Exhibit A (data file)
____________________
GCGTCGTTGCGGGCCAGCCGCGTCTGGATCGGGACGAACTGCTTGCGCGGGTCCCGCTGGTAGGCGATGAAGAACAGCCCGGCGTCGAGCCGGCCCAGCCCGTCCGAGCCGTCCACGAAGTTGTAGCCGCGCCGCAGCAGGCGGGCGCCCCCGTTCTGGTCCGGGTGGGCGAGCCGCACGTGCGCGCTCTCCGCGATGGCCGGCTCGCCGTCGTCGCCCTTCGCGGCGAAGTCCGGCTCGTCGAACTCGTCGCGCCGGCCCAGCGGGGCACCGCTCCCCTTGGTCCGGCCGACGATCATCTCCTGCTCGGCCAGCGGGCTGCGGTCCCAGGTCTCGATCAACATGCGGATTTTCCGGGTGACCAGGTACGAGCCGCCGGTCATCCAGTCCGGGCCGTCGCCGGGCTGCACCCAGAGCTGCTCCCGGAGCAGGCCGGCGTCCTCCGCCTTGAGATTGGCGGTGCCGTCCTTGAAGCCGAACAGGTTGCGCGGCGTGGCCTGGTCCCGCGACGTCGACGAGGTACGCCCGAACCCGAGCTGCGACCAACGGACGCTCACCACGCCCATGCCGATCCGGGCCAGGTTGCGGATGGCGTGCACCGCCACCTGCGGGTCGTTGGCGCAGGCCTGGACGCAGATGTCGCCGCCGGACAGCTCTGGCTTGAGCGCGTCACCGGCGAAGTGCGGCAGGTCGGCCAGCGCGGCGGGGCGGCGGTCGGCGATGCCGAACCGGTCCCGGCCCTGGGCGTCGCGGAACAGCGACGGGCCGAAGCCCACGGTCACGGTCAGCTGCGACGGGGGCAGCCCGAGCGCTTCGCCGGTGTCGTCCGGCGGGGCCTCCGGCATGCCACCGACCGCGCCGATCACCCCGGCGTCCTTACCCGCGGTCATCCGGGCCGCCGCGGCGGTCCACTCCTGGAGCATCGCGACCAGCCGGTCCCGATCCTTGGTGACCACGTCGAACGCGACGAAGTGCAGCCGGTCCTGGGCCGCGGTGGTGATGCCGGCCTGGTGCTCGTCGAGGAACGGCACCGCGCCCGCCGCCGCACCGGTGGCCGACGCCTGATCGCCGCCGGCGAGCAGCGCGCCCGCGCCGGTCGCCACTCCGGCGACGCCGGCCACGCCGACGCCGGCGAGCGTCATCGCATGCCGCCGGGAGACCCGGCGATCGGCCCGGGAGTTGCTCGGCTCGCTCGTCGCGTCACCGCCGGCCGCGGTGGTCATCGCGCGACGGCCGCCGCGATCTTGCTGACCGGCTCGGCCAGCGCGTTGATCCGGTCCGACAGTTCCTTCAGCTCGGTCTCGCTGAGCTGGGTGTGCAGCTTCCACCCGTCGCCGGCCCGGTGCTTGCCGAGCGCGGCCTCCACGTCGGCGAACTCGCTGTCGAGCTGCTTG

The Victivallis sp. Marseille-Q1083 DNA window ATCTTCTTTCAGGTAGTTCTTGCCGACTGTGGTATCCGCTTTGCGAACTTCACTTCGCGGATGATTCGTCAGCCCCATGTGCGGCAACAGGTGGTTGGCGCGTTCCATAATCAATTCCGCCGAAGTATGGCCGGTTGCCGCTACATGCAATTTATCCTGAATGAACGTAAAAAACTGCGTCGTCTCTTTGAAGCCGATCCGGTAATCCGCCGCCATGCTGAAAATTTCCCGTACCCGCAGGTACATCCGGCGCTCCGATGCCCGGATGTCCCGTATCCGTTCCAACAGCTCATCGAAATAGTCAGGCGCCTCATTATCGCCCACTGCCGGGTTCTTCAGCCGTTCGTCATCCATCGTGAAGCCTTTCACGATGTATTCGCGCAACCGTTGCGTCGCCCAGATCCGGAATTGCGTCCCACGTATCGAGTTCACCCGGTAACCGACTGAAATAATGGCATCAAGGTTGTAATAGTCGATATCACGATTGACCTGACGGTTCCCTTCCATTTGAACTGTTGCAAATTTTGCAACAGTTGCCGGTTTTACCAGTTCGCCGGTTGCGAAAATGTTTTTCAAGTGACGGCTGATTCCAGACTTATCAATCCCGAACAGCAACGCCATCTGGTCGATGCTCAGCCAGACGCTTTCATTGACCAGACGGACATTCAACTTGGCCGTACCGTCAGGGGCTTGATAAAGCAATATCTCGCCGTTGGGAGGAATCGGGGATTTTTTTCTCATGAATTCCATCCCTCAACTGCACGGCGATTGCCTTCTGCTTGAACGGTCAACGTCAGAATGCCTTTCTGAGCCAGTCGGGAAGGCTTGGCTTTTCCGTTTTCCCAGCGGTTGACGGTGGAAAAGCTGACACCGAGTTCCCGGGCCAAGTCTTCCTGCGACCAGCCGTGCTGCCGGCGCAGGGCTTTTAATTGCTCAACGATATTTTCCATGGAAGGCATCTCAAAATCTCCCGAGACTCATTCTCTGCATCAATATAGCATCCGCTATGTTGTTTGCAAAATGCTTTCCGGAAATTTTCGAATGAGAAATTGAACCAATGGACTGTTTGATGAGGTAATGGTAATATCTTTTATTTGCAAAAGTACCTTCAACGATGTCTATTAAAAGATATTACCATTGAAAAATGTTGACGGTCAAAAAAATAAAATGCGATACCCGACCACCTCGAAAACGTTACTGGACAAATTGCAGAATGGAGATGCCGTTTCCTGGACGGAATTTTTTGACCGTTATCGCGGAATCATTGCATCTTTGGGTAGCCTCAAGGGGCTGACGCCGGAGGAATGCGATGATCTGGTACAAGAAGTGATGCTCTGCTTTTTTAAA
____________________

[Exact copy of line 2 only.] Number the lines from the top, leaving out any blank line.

The Victivallis sp. Marseille-Q1083 DNA window ATCTTCTTTCAGGTAGTTCTTGCCGACTGTGGTATCCGCTTTGCGAACTTCACTTCGCGGATGATTCGTCAGCCCCATGTGCGGCAACAGGTGGTTGGCGCGTTCCATAATCAATTCCGCCGAAGTATGGCCGGTTGCCGCTACATGCAATTTATCCTGAATGAACGTAAAAAACTGCGTCGTCTCTTTGAAGCCGATCCGGTAATCCGCCGCCATGCTGAAAATTTCCCGTACCCGCAGGTACATCCGGCGCTCCGATGCCCGGATGTCCCGTATCCGTTCCAACAGCTCATCGAAATAGTCAGGCGCCTCATTATCGCCCACTGCCGGGTTCTTCAGCCGTTCGTCATCCATCGTGAAGCCTTTCACGATGTATTCGCGCAACCGTTGCGTCGCCCAGATCCGGAATTGCGTCCCACGTATCGAGTTCACCCGGTAACCGACTGAAATAATGGCATCAAGGTTGTAATAGTCGATATCACGATTGACCTGACGGTTCCCTTCCATTTGAACTGTTGCAAATTTTGCAACAGTTGCCGGTTTTACCAGTTCGCCGGTTGCGAAAATGTTTTTCAAGTGACGGCTGATTCCAGACTTATCAATCCCGAACAGCAACGCCATCTGGTCGATGCTCAGCCAGACGCTTTCATTGACCAGACGGACATTCAACTTGGCCGTACCGTCAGGGGCTTGATAAAGCAATATCTCGCCGTTGGGAGGAATCGGGGATTTTTTTCTCATGAATTCCATCCCTCAACTGCACGGCGATTGCCTTCTGCTTGAACGGTCAACGTCAGAATGCCTTTCTGAGCCAGTCGGGAAGGCTTGGCTTTTCCGTTTTCCCAGCGGTTGACGGTGGAAAAGCTGACACCGAGTTCCCGGGCCAAGTCTTCCTGCGACCAGCCGTGCTGCCGGCGCAGGGCTTTTAATTGCTCAACGATATTTTCCATGGAAGGCATCTCAAAATCTCCCGAGACTCATTCTCTGCATCAATATAGCATCCGCTATGTTGTTTGCAAAATGCTTTCCGGAAATTTTCGAATGAGAAATTGAACCAATGGACTGTTTGATGAGGTAATGGTAATATCTTTTATTTGCAAAAGTACCTTCAACGATGTCTATTAAAAGATATTACCATTGAAAAATGTTGACGGTCAAAAAAATAAAATGCGATACCCGACCACCTCGAAAACGTTACTGGACAAATTGCAGAATGGAGATGCCGTTTCCTGGACGGAATTTTTTGACCGTTATCGCGGAATCATTGCATCTTTGGGTAGCCTCAAGGGGCTGACGCCGGAGGAATGCGATGATCTGGTACAAGAAGTGATGCTCTGCTTTTTTAAA